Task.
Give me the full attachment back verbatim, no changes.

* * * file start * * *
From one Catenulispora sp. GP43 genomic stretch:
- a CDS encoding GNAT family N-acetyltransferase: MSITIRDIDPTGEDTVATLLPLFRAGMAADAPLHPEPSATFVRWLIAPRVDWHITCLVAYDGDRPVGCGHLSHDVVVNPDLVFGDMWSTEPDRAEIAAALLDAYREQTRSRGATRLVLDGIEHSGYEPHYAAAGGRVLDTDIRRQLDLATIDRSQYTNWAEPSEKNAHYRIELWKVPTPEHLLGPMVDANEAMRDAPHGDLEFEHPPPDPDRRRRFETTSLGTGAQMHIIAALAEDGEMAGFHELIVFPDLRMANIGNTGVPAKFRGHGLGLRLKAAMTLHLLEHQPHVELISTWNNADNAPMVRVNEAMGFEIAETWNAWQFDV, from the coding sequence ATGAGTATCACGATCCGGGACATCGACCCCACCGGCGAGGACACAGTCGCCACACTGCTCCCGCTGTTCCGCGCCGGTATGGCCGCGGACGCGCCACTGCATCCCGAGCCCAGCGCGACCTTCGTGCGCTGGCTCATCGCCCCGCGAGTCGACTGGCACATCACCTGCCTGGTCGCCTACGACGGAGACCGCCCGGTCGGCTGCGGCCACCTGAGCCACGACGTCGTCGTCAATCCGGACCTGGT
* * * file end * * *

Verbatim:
From one Catenulispora sp. GP43 genomic stretch:
- a CDS encoding GNAT family N-acetyltransferase: MSITIRDIDPTGEDTVATLLPLFRAGMAADAPLHPEPSATFVRWLIAPRVDWHITCLVAYDGDRPVGCGHLSHDVVVNPDLVFGDMWSTEPDRAEIAAALLDAYREQTRSRGATRLVLDGIEHSGYEPHYAAAGGRVLDTDIRRQLDLATIDRSQYTNWAEPSEKNAHYRIELWKVPTPEHLLGPMVDANEAMRDAPHGDLEFEHPPPDPDRRRRFETTSLGTGAQMHIIAALAEDGEMAGFHELIVFPDLRMANIGNTGVPAKFRGHGLGLRLKAAMTLHLLEHQPHVELISTWNNADNAPMVRVNEAMGFEIAETWNAWQFDV, from the coding sequence ATGAGTATCACGATCCGGGACATCGACCCCACCGGCGAGGACACAGTCGCCACACTGCTCCCGCTGTTCCGCGCCGGTATGGCCGCGGACGCGCCACTGCATCCCGAGCCCAGCGCGACCTTCGTGCGCTGGCTCATCGCCCCGCGAGTCGACTGGCACATCACCTGCCTGGTCGCCTACGACGGAGACCGCCCGGTCGGCTGCGGCCACCTGAGCCACGACGTCGTCGTCAATCCGGACCTGGT